President Vladimir Putin’s message said: we suggest that the US and its allies join our moratorium on the deployment of medium and smaller-range missiles, including the creation of a possible verification mechanism. They are attempting to disregard this altogether, avoiding any mention of it as a matter of principle. They tell us: no, you are cheating, you do have missiles of this sort, they are on alert duty, they were developed long ago and deployed in violation of the treaty that was in force at that time. As for the moratorium-cum-verification proposal, they are attempting to drown it in verbiage. Only President of France Emmanuel Macron said in public that he still had problems with regard to how Russia had implemented the treaty, but he was ready to respond to President Putin’s message. All other NATO members (obviously, on orders from Washington) are keeping mum.

The Americans have plans to deploy medium and shorter-range missiles in the Asia Pacific Region. In this context, Japan and South Korea are mentioned. Both countries have declared that they have no intention of allowing the deployment of these missiles. But if the Americans are keen to deploy the missiles there, I do not think that this is impossible. Some exotic mid-Pacific islands are also mentioned. As is clear – and they are not concealing it – these measures are aimed at containing China. But the geographic distances are such that, if the US medium and shorter-range missiles are deployed at those points, much of Russia’s territory will be exposed to an attack, while in case of Japan or [South] Korea, the entire Russian territory all the way to the Urals will be covered. Of course, we will have to respond. This is why we have been explaining in very concrete terms to the ASEAN and APR countries, including Japan and South Korea, what risks these “games” are fraught with.

As for the New START Treaty, we have repeatedly proposed its extension. President Vladimir Putin told his US counterpart at the G20 summit in Osaka last June how important it was to extend the Treaty and do this as soon as possible. Last May, when Secretary of State Mike Pompeo was in Sochi, President Putin drew his attention to this fact as well.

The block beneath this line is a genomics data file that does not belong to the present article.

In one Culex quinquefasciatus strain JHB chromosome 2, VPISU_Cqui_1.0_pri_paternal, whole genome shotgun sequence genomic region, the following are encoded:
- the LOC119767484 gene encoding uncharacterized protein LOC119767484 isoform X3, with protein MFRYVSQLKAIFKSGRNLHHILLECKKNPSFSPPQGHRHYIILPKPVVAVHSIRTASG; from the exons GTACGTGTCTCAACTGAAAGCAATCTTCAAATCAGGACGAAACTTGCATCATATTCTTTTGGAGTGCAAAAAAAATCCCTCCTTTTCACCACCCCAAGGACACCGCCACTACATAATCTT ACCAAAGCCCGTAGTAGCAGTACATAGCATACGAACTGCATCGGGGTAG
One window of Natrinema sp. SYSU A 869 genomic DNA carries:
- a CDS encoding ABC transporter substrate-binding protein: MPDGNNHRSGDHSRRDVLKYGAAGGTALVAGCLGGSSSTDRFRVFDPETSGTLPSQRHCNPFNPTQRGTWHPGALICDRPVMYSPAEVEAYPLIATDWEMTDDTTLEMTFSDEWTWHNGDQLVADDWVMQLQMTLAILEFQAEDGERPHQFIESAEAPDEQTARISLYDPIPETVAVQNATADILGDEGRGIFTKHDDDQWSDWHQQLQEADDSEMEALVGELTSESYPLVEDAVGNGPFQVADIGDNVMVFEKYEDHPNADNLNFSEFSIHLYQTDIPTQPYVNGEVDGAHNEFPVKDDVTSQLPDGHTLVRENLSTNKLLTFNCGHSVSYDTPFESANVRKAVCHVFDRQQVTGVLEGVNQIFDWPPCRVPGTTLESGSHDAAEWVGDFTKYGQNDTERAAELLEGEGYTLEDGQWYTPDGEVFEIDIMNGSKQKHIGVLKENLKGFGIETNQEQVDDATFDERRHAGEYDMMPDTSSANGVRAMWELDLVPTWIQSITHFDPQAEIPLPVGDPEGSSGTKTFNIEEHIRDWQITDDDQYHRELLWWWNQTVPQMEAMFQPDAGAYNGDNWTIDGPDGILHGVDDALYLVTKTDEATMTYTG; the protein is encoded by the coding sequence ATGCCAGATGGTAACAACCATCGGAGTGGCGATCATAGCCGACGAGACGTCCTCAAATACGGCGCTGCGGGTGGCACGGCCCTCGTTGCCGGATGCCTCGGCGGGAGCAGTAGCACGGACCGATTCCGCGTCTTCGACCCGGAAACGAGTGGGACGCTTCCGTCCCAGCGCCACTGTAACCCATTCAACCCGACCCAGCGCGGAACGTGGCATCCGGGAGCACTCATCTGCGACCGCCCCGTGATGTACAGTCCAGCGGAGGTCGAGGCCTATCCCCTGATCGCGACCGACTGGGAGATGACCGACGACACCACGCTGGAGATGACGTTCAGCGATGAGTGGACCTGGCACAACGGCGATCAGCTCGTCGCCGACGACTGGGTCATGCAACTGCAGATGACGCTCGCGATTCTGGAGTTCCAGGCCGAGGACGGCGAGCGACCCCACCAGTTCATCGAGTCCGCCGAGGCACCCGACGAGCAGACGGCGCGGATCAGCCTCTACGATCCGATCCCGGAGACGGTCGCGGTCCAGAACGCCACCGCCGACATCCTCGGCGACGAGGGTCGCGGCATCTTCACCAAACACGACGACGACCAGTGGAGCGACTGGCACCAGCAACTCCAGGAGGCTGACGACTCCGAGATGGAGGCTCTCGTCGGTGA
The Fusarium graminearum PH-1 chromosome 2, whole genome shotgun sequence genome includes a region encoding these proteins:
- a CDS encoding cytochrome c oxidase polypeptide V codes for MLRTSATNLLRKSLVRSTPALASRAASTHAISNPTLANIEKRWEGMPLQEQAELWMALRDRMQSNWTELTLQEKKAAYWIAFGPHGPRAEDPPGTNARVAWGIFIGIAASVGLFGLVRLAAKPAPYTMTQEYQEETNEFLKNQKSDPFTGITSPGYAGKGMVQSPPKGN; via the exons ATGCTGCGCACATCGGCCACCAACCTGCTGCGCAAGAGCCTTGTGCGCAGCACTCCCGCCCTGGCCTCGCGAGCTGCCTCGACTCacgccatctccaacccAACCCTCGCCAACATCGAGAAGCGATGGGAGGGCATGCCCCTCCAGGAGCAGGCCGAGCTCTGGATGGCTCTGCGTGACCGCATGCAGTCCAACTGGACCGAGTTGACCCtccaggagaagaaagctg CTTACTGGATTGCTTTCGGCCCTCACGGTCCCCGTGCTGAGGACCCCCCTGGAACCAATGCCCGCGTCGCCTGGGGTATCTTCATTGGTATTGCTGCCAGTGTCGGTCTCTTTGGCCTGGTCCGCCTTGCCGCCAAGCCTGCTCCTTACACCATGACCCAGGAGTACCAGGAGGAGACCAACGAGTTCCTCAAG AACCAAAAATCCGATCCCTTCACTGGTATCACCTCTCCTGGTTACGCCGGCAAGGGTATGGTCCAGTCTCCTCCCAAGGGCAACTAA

The Americans are constantly trying to impose on us an option involving China’s accession to the debate on the medium and shorter-range missiles as well as the New START Treaty. But China has repeatedly stated in public that it will not join these talks because the structure of its nuclear forces is radically different from that of Russia and the United States. In terms of numbers, these forces are also a far cry from the level where China would be ready to talk of some balance. If China suddenly changes its mind, we will be pleased to participate in multilateral talks. But we will not try to convince China. If the Americans are quite sure that it makes no sense to take any further steps on the New START Treaty without China, let them get down to business on this all on their own. We, for our part, believe that it does make sense to extend the New START that will expire in one year’s time. If we fail to do this, there will be no such agreement after February 5, 2021.

Even if a multilateral process gets under way, it will be utterly protracted. There are no talks on such a serious theme that could be concluded in just a few months. Therefore, we ought to have a safety net in an extended New START Treaty even from the reputational and political point of view: no one should accuse Russia and the United States of letting a legally binding instrument in the area of strategic stability collapse. We have told the Americans as much. They are still silent. Are they worried that we might put forward some preconditions to the extension of the treaty? Nothing of the kind! President Vladimir Putin has repeatedly made public statements to the effect that we suggest extending the New START Treaty without preconditions. But the Americans would respond with media plants to the effect that China should join the agreement.           

To reiterate: If it comes to multilateral talks on the New START Treaty and everyone agrees to participate, Russia will certainly be part of this process. But what the multilateral arrangement implies is not just conversations with three parties. There are another two official nuclear powers – the UK and France. There are India and Pakistan, the de-facto nuclear powers, although they are not parties to the Non-Proliferation Treaty. There are also a couple of countries possessing nuclear weapons. We are prepared to participate in talks on further nuclear weapon cuts or restrictions in any configuration. We think that the extension of the New START Treaty is an absolute must because we should have a basis for subsequent talks and practical actions.